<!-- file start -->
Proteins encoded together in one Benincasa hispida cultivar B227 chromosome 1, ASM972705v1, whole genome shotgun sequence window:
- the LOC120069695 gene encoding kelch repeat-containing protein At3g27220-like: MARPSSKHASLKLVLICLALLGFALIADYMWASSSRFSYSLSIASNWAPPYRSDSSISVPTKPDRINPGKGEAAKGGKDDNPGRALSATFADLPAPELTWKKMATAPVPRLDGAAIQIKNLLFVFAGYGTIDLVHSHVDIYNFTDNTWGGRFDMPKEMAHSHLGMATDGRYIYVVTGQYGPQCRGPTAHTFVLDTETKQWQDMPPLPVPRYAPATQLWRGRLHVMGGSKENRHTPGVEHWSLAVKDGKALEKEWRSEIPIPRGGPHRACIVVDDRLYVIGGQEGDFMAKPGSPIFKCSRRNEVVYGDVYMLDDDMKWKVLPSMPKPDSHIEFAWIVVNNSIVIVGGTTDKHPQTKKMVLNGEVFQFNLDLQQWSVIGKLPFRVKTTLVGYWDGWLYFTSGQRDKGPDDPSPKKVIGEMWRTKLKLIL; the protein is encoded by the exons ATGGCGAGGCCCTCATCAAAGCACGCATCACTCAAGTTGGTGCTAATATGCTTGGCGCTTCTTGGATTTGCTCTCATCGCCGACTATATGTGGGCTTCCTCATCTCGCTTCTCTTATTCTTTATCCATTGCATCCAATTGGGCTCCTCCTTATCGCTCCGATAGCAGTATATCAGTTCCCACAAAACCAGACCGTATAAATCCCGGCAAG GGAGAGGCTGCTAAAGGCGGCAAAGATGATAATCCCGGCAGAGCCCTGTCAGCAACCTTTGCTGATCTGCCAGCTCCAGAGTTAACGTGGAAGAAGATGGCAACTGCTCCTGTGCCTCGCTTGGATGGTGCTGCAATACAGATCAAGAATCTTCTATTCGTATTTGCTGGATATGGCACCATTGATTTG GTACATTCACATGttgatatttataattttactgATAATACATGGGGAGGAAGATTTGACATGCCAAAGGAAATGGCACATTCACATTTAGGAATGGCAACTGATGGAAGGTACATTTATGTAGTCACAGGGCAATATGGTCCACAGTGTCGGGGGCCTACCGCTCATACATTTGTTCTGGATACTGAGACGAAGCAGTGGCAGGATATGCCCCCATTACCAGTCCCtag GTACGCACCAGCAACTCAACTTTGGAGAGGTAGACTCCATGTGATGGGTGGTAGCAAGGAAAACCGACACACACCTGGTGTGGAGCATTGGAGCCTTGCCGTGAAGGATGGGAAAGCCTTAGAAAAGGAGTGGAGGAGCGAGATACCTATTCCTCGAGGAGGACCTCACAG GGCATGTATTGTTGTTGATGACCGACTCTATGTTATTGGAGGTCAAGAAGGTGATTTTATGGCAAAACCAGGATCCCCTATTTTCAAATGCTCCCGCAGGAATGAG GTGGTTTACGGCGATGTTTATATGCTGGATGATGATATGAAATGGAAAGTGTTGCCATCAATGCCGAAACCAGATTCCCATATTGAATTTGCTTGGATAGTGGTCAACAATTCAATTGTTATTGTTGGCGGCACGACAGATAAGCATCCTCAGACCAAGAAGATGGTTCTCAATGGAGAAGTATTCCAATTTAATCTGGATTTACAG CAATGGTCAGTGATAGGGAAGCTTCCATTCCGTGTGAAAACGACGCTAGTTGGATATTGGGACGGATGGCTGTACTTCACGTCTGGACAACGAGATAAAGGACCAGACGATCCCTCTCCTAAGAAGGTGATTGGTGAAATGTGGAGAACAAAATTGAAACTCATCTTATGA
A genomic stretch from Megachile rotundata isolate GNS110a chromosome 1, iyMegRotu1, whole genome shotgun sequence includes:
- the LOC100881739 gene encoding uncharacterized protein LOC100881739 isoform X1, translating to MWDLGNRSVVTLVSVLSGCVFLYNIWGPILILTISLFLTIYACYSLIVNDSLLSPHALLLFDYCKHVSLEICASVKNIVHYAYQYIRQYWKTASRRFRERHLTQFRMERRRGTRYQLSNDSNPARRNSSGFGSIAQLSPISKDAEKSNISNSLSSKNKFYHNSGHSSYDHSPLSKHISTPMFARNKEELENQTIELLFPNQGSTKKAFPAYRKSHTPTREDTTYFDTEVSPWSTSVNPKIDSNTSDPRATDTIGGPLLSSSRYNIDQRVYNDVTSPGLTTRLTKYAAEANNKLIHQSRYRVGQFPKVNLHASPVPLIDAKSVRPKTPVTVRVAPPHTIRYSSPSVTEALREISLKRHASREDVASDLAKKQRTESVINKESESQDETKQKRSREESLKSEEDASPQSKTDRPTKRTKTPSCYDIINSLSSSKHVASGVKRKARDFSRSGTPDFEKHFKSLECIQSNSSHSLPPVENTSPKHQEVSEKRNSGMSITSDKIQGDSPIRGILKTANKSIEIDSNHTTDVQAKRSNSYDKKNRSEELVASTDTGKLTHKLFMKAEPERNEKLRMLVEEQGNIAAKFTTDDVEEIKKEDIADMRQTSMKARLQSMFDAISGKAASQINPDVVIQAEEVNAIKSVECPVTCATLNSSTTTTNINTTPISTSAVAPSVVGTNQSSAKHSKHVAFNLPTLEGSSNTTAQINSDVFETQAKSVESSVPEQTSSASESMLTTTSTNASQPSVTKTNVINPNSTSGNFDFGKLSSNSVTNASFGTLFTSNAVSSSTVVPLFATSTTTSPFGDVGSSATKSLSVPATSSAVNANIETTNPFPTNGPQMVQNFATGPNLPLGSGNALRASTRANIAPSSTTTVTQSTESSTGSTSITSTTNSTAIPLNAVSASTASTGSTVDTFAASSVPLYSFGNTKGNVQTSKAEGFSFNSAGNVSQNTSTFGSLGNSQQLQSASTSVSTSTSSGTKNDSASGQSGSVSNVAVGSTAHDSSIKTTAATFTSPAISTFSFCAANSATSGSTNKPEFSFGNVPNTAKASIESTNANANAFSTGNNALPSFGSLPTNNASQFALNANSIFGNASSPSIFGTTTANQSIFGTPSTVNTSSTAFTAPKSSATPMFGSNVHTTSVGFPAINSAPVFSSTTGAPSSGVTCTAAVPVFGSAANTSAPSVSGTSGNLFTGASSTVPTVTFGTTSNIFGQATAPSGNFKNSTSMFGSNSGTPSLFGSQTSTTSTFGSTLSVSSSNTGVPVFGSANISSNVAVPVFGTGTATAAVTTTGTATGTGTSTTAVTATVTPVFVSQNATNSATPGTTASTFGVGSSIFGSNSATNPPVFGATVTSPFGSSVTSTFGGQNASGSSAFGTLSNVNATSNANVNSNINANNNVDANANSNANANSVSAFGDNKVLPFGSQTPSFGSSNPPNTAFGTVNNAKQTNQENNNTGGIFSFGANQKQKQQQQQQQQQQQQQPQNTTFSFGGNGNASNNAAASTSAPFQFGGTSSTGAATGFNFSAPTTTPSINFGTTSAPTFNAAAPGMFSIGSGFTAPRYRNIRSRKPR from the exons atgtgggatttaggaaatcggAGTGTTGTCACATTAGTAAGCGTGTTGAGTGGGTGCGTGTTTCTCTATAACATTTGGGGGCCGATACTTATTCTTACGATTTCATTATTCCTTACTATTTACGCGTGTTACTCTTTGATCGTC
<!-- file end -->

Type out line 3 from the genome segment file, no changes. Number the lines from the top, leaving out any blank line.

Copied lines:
A genomic stretch from Megachile rotundata isolate GNS110a chromosome 1, iyMegRotu1, whole genome shotgun sequence includes: